```
# Simulate a simple 2-arm clinical trial with exponential survival so
# we can compare power simulations of logrank-Cox test with cpower()
# Hazard ratio is constant and patients enter the study uniformly
# with follow-up ranging from 1 to 3 years
# Drop-in probability is constant at .1 and drop-out probability is
# constant at .175. Two-year survival of control patients in absence
# of drop-in is .8 (mortality=.2). Note that hazard rate is -log(.8)/2
# Total sample size (both groups combined) is 1000
# % mortality reduction by intervention (if no dropin or dropout) is 25
# This corresponds to a hazard ratio of 0.7283 (computed by cpower)
cpower(2, 1000, .2, 25, accrual=2, tmin=1,
noncomp.c=10, noncomp.i=17.5)
ranfun <- Quantile2(function(x)exp(log(.8)/2*x),
hratio=function(x)0.7283156,
dropin=function(x).1,
dropout=function(x).175)
rcontrol <- function(n) ranfun(n, what='control')
rinterv <- function(n) ranfun(n, what='int')
rcens <- function(n) runif(n, 1, 3)
set.seed(11) # So can reproduce results
spower(rcontrol, rinterv, rcens, nc=500, ni=500,
test=logrank, nsim=50) # normally use nsim=500 or 1000
if (FALSE) {
# Run the same simulation but fit the Cox model for each one to
# get log hazard ratios for the purpose of assessing the tightness
# confidence intervals that are likely to result
set.seed(11)
u <- spower(rcontrol, rinterv, rcens, nc=500, ni=500,
test=logrank, nsim=50, cox=TRUE)
u
v <- print(u)
v[c('MOElower','MOEupper','SE')]
}
# Simulate a 2-arm 5-year follow-up study for which the control group's
# survival distribution is Weibull with 1-year survival of .95 and
# 3-year survival of .7. All subjects are followed at least one year,
# and patients enter the study with linearly increasing probability after that
# Assume there is no chance of dropin for the first 6 months, then the
# probability increases linearly up to .15 at 5 years
# Assume there is a linearly increasing chance of dropout up to .3 at 5 years
# Assume that the treatment has no effect for the first 9 months, then
# it has a constant effect (hazard ratio of .75)
# First find the right Weibull distribution for compliant control patients
sc <- Weibull2(c(1,3), c(.95,.7))
sc
# Inverse cumulative distribution for case where all subjects are followed
# at least a years and then between a and b years the density rises
# as (time - a) ^ d is a + (b-a) * u ^ (1/(d+1))
rcens <- function(n) 1 + (5-1) * (runif(n) ^ .5)
# To check this, type hist(rcens(10000), nclass=50)
# Put it all together
f <- Quantile2(sc,
hratio=function(x)ifelse(x<=.75, 1, .75),
dropin=function(x)ifelse(x<=.5, 0, .15*(x-.5)/(5-.5)),
dropout=function(x).3*x/5)
par(mfrow=c(2,2))
# par(mfrow=c(1,1)) to make legends fit
plot(f, 'all', label.curves=list(keys='lines'))
rcontrol <- function(n) f(n, 'control')
rinterv <- function(n) f(n, 'intervention')
set.seed(211)
spower(rcontrol, rinterv, rcens, nc=350, ni=350,
test=logrank, nsim=50) # normally nsim=500 or more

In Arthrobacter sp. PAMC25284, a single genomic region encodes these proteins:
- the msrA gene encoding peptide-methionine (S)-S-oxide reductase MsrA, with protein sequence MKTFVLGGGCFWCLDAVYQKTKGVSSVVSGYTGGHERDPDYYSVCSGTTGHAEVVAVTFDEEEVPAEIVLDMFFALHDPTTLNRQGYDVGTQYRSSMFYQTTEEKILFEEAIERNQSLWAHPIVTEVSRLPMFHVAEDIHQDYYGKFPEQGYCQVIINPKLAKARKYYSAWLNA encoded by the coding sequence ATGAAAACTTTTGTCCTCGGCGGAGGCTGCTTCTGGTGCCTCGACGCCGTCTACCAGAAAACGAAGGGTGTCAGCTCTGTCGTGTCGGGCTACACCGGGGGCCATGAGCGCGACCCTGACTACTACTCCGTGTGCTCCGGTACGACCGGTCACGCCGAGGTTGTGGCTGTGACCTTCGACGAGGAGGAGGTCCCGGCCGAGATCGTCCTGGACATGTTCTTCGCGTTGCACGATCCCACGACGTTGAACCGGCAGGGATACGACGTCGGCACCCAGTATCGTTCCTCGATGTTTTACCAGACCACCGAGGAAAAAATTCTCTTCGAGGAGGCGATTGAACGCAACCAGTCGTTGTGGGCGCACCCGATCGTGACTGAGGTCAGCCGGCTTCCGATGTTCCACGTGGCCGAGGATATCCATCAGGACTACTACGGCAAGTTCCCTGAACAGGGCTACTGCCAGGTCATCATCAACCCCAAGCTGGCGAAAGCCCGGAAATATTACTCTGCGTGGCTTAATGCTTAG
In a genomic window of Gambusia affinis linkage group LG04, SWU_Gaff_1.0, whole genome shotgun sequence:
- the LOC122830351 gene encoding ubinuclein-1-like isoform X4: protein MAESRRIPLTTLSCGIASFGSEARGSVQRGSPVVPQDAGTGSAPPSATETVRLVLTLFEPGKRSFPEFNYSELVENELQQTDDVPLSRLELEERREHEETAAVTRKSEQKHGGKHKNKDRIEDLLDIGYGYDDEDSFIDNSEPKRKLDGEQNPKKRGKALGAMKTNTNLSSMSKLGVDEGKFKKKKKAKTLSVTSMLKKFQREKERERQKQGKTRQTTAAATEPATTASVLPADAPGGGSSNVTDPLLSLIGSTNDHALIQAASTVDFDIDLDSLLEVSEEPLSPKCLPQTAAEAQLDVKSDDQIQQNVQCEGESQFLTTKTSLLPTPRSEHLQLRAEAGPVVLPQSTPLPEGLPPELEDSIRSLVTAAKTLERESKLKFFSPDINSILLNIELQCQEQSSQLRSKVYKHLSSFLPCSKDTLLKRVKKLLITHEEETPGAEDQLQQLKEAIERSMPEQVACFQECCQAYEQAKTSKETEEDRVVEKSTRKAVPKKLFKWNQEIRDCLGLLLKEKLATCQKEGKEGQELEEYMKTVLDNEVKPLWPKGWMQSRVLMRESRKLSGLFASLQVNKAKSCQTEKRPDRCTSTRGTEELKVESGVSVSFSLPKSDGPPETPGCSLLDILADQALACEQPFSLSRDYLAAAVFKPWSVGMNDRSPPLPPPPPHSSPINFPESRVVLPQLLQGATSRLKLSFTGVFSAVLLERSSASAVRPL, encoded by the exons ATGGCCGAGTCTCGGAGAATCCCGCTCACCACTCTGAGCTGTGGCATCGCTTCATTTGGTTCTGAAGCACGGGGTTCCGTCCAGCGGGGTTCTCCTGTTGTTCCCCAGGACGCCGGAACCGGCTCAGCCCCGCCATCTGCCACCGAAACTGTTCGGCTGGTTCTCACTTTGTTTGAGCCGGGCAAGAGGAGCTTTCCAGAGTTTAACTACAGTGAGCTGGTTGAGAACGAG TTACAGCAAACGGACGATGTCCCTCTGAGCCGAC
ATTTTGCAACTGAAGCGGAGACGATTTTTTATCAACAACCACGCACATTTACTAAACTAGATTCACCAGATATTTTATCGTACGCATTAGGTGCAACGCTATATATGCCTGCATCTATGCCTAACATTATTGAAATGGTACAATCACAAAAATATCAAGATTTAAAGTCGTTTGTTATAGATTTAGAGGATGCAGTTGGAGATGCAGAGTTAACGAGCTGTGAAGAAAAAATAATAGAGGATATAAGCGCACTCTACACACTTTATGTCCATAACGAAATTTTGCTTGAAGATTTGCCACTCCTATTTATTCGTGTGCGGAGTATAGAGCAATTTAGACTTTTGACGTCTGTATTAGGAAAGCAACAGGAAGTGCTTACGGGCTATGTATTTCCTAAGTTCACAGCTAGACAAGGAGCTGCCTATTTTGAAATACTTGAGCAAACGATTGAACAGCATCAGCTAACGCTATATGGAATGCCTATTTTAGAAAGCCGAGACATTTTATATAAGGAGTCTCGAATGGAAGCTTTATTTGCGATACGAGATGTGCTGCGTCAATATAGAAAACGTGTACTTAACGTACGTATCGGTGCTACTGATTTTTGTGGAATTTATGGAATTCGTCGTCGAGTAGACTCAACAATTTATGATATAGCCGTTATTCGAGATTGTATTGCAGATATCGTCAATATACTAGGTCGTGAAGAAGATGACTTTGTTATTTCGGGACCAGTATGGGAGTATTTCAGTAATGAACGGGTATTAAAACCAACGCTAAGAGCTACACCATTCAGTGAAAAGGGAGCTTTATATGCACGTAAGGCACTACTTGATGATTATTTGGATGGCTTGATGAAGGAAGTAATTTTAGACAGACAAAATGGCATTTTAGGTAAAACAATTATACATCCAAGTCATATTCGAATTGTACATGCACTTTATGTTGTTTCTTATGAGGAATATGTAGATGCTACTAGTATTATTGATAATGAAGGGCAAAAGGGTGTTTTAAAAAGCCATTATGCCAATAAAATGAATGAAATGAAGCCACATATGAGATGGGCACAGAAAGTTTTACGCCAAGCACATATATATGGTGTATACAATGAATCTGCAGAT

par(mfrow=c(1,1))
# Compose a censoring time generator function such that at 1 year
# 5% of subjects are accrued, at 3 years 70% are accured, and at 10
# years 100% are accrued. The trial proceeds two years past the last
# accrual for a total of 12 years of follow-up for the first subject.
# Use linear interporation between these 3 points
rcens <- function(n)
{
times <- c(0,1,3,10)
accrued <- c(0,.05,.7,1)
# Compute inverse of accrued function at U(0,1) random variables
accrual.times <- approx(accrued, times, xout=runif(n))$y
censor.times <- 12 - accrual.times
censor.times
}
censor.times <- rcens(500)
# hist(censor.times, nclass=20)
accrual.times <- 12 - censor.times
# Ecdf(accrual.times)
# lines(c(0,1,3,10), c(0,.05,.7,1), col='red')
# spower(..., rcens=rcens, ...)
if (FALSE) {
# To define a control survival curve from a fitted survival curve
# with coordinates (tt, surv) with tt[1]=0, surv[1]=1:
Scontrol <- function(times, tt, surv) approx(tt, surv, xout=times)$y
tt <- 0:6
surv <- c(1, .9, .8, .75, .7, .65, .64)
formals(Scontrol) <- list(times=NULL, tt=tt, surv=surv)
# To use a mixture of two survival curves, with e.g. mixing proportions
# of .2 and .8, use the following as a guide:
#
# Scontrol <- function(times, t1, s1, t2, s2)
# .2*approx(t1, s1, xout=times)$y + .8*approx(t2, s2, xout=times)$y
# t1 <- ...; s1 <- ...; t2 <- ...; s2 <- ...;
# formals(Scontrol) <- list(times=NULL, t1=t1, s1=s1, t2=t2, s2=s2)
# Check that spower can detect a situation where generated censoring times
# are later than all failure times
rcens <- function(n) runif(n, 0, 7)
f <- Quantile2(scontrol=Scontrol, hratio=function(x).8, tmax=6)
cont <- function(n) f(n, what='control')
int <- function(n) f(n, what='intervention')
spower(rcontrol=cont, rinterv=int, rcens=rcens, nc=300, ni=300, nsim=20)
# Do an unstratified logrank test
library(survival)
# From SAS/STAT PROC LIFETEST manual, p. 1801
days <- c(179,256,262,256,255,224,225,287,319,264,237,156,270,257,242,
157,249,180,226,268,378,355,319,256,171,325,325,217,255,256,
291,323,253,206,206,237,211,229,234,209)
status <- c(1,1,1,1,1,0,1,1,1,1,0,1,1,1,1,1,1,1,1,0,
0,rep(1,19))
treatment <- c(rep(1,10), rep(2,10), rep(1,10), rep(2,10))
sex <- Cs(F,F,M,F,M,F,F,M,M,M,F,F,M,M,M,F,M,F,F,M,
M,M,M,M,F,M,M,F,F,F,M,M,M,F,F,M,F,F,F,F)
data.frame(days, status, treatment, sex)
table(treatment, status)
logrank(Surv(days, status), treatment) # agrees with p. 1807
# For stratified tests the picture is puzzling.
# survdiff(Surv(days,status) ~ treatment + strata(sex))$chisq
# is 7.246562, which does not agree with SAS (7.1609)
# But summary(coxph(Surv(days,status) ~ treatment + strata(sex)))
# yields 7.16 whereas summary(coxph(Surv(days,status) ~ treatment))
# yields 5.21 as the score test, not agreeing with SAS or logrank() (5.6485)
}
```

Run the code above in your browser using DataLab